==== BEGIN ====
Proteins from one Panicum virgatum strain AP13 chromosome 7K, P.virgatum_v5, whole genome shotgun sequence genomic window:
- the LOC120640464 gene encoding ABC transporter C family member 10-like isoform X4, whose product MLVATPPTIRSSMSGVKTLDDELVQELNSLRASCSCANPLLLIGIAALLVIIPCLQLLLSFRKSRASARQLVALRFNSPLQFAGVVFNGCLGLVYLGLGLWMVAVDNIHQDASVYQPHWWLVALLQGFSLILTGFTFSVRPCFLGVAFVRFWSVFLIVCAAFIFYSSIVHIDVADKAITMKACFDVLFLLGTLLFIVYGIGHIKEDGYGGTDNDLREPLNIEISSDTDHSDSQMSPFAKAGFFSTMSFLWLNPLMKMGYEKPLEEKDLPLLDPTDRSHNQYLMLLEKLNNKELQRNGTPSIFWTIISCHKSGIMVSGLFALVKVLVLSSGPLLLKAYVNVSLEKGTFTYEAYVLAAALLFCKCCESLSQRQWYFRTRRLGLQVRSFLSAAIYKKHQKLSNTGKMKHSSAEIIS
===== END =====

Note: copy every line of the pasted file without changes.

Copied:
Proteins from one Panicum virgatum strain AP13 chromosome 7K, P.virgatum_v5, whole genome shotgun sequence genomic window:
- the LOC120640464 gene encoding ABC transporter C family member 10-like isoform X4, whose product MLVATPPTIRSSMSGVKTLDDELVQELNSLRASCSCANPLLLIGIAALLVIIPCLQLLLSFRKSRASARQLVALRFNSPLQFAGVVFNGCLGLVYLGLGLWMVAVDNIHQDASVYQPHWWLVALLQGFSLILTGFTFSVRPCFLGVAFVRFWSVFLIVCAAFIFYSSIVHIDVADKAITMKACFDVLFLLGTLLFIVYGIGHIKEDGYGGTDNDLREPLNIEISSDTDHSDSQMSPFAKAGFFSTMSFLWLNPLMKMGYEKPLEEKDLPLLDPTDRSHNQYLMLLEKLNNKELQRNGTPSIFWTIISCHKSGIMVSGLFALVKVLVLSSGPLLLKAYVNVSLEKGTFTYEAYVLAAALLFCKCCESLSQRQWYFRTRRLGLQVRSFLSAAIYKKHQKLSNTGKMKHSSAEIIS